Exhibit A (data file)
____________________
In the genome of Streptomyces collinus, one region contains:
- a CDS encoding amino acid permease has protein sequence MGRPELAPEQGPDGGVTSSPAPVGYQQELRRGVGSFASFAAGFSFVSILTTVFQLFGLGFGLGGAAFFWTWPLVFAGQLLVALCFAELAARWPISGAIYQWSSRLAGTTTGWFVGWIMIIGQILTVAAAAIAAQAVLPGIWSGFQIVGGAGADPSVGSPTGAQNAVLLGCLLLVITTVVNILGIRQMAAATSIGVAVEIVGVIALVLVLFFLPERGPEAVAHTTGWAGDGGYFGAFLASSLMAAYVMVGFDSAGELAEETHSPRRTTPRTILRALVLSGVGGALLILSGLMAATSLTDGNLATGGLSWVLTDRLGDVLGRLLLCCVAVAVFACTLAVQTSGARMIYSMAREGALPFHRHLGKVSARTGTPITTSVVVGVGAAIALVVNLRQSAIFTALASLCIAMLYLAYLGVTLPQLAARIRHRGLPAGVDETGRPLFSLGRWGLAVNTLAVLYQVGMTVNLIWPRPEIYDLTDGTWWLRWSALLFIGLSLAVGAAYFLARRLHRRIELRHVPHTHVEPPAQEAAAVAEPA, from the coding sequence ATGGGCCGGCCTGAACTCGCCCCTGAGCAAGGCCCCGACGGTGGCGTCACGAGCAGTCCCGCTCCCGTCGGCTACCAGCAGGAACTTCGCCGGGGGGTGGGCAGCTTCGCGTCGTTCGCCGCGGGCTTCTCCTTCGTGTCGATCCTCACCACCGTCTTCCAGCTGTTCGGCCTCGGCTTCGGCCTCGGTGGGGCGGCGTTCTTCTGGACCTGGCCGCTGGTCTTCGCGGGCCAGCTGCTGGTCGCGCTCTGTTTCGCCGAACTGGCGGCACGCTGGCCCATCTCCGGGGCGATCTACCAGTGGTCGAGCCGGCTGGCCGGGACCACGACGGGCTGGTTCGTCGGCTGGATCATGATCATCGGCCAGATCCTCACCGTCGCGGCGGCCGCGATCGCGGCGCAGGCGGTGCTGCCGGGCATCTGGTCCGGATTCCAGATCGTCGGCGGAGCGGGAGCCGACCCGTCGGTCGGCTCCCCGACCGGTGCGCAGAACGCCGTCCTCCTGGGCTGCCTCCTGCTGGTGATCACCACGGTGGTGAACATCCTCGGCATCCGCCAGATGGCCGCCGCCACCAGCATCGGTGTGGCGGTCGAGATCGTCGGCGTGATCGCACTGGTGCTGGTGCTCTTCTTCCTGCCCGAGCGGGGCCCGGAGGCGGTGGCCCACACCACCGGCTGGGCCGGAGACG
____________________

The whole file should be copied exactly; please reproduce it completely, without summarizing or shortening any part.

In the genome of Streptomyces collinus, one region contains:
- a CDS encoding amino acid permease has protein sequence MGRPELAPEQGPDGGVTSSPAPVGYQQELRRGVGSFASFAAGFSFVSILTTVFQLFGLGFGLGGAAFFWTWPLVFAGQLLVALCFAELAARWPISGAIYQWSSRLAGTTTGWFVGWIMIIGQILTVAAAAIAAQAVLPGIWSGFQIVGGAGADPSVGSPTGAQNAVLLGCLLLVITTVVNILGIRQMAAATSIGVAVEIVGVIALVLVLFFLPERGPEAVAHTTGWAGDGGYFGAFLASSLMAAYVMVGFDSAGELAEETHSPRRTTPRTILRALVLSGVGGALLILSGLMAATSLTDGNLATGGLSWVLTDRLGDVLGRLLLCCVAVAVFACTLAVQTSGARMIYSMAREGALPFHRHLGKVSARTGTPITTSVVVGVGAAIALVVNLRQSAIFTALASLCIAMLYLAYLGVTLPQLAARIRHRGLPAGVDETGRPLFSLGRWGLAVNTLAVLYQVGMTVNLIWPRPEIYDLTDGTWWLRWSALLFIGLSLAVGAAYFLARRLHRRIELRHVPHTHVEPPAQEAAAVAEPA, from the coding sequence ATGGGCCGGCCTGAACTCGCCCCTGAGCAAGGCCCCGACGGTGGCGTCACGAGCAGTCCCGCTCCCGTCGGCTACCAGCAGGAACTTCGCCGGGGGGTGGGCAGCTTCGCGTCGTTCGCCGCGGGCTTCTCCTTCGTGTCGATCCTCACCACCGTCTTCCAGCTGTTCGGCCTCGGCTTCGGCCTCGGTGGGGCGGCGTTCTTCTGGACCTGGCCGCTGGTCTTCGCGGGCCAGCTGCTGGTCGCGCTCTGTTTCGCCGAACTGGCGGCACGCTGGCCCATCTCCGGGGCGATCTACCAGTGGTCGAGCCGGCTGGCCGGGACCACGACGGGCTGGTTCGTCGGCTGGATCATGATCATCGGCCAGATCCTCACCGTCGCGGCGGCCGCGATCGCGGCGCAGGCGGTGCTGCCGGGCATCTGGTCCGGATTCCAGATCGTCGGCGGAGCGGGAGCCGACCCGTCGGTCGGCTCCCCGACCGGTGCGCAGAACGCCGTCCTCCTGGGCTGCCTCCTGCTGGTGATCACCACGGTGGTGAACATCCTCGGCATCCGCCAGATGGCCGCCGCCACCAGCATCGGTGTGGCGGTCGAGATCGTCGGCGTGATCGCACTGGTGCTGGTGCTCTTCTTCCTGCCCGAGCGGGGCCCGGAGGCGGTGGCCCACACCACCGGCTGGGCCGGAGACG